The OP after our names stands for “Order of Preachers,” the formal name of the religious order founded in 1216 by St. Dominic. As Dominicans, we preach with our lives—in both word and deed—guided by a search for truth (“veritas”) and a commitment to contemplate and share the fruits of our contemplation (“contemplate et aliis tradere”).
Our Dominican lives are shaped by the interconnecting movements of study, prayer, communal life, and ministry.
Dominic so firmly believed in the importance of study to the preaching mission that he provided a rule of “dispensation” from other responsibilities in the event they interfered with study. We are women committed to study. Through prayer and contemplation we interiorize our learnings and enter into communion with the Source of all truth. Our communal life orients us to the common good of the whole Earth community. And in ministry, our preaching takes effect.
As women of the Gospel, our preaching is also expressed in word. Read reflections on the Word of God posted by Adrian Dominican Sisters and Associates on the Praedicare Blog below.
April 9, 2020
1 Corinthians 11:23-26
Back in February when we selected which homily we were to prepare, I was so happy as this day is such a special one with rich meaning and beautiful readings. That is still the case, but the greater context is so much more daunting than I ever could have imagined back when the snow was on the ground.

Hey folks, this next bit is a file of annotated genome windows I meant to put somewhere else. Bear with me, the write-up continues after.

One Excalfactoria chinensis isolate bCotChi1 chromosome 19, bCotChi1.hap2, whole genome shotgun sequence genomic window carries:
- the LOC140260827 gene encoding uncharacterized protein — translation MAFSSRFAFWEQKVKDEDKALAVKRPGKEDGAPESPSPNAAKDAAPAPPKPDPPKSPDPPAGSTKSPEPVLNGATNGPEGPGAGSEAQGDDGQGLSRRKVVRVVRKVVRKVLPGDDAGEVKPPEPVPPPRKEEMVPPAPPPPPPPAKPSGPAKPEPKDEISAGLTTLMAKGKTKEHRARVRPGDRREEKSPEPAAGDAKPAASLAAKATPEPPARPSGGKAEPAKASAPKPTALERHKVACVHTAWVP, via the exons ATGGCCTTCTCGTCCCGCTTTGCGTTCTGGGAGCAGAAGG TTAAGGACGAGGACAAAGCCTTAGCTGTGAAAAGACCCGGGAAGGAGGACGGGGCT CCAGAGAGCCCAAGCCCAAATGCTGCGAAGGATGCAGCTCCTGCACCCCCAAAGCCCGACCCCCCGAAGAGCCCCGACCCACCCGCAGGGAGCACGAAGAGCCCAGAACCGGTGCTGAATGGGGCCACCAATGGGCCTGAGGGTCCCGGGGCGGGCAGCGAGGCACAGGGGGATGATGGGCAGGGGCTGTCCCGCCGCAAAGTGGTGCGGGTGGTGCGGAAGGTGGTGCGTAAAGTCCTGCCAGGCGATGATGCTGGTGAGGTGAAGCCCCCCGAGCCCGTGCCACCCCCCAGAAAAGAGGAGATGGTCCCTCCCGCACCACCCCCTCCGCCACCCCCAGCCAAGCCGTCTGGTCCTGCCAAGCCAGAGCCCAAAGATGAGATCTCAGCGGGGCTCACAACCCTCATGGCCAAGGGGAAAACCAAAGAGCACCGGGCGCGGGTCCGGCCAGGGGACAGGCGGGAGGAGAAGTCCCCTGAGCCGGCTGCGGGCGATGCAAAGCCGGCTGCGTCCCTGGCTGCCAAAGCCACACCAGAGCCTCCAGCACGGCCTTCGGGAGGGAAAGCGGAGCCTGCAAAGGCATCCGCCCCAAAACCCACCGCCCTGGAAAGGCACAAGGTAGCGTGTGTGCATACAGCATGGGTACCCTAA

The Passover narrative describes the tenth plague visited upon the Egyptians and from which the community of Israel was spared. In these days of pandemic, there are no doorposts to be marked. But the doorposts of our souls may indicate something from which we would like to be freed. What is the freedom you would like to request from the Divine?
Paul recounts the very familiar story of Jesus and the sharing of Eucharist while at table with his friends. In these days of pandemic, our sharing of Eucharist with one another is so limited. Each day that we are without the Eucharist we value that gift given to us tonight. But our tradition of setting aside a special place for the Eucharist to be reposed is not permitted this evening.
Where in your heart will Jesus repose between now and Easter? What gift do you request from the Divine in order to have a suitable resting place for your God?
During the Passover supper, Jesus became a servant washing the feet of his followers. Think of our Co-workers serving us just as they have done day in and day out for many years. Why does their service seem so different to us now? Why are we so much more appreciative? Why do the simple acts of helping one another by way of a note, a phone call, a virtual hug, seem so huge to us? In these days of pandemic, everyone in every country is touched in some way by the virus, by the seeming inconvenience, by the magnitudes of its impact. Where is the Divine leading you tonight?
On this night of Passover, Eucharist, servanthood, may the Divine be ever-present to us.
word.op.org - International Dominican Preaching Page
Preach With Your Life - Video series by Adrian Dominican Sisters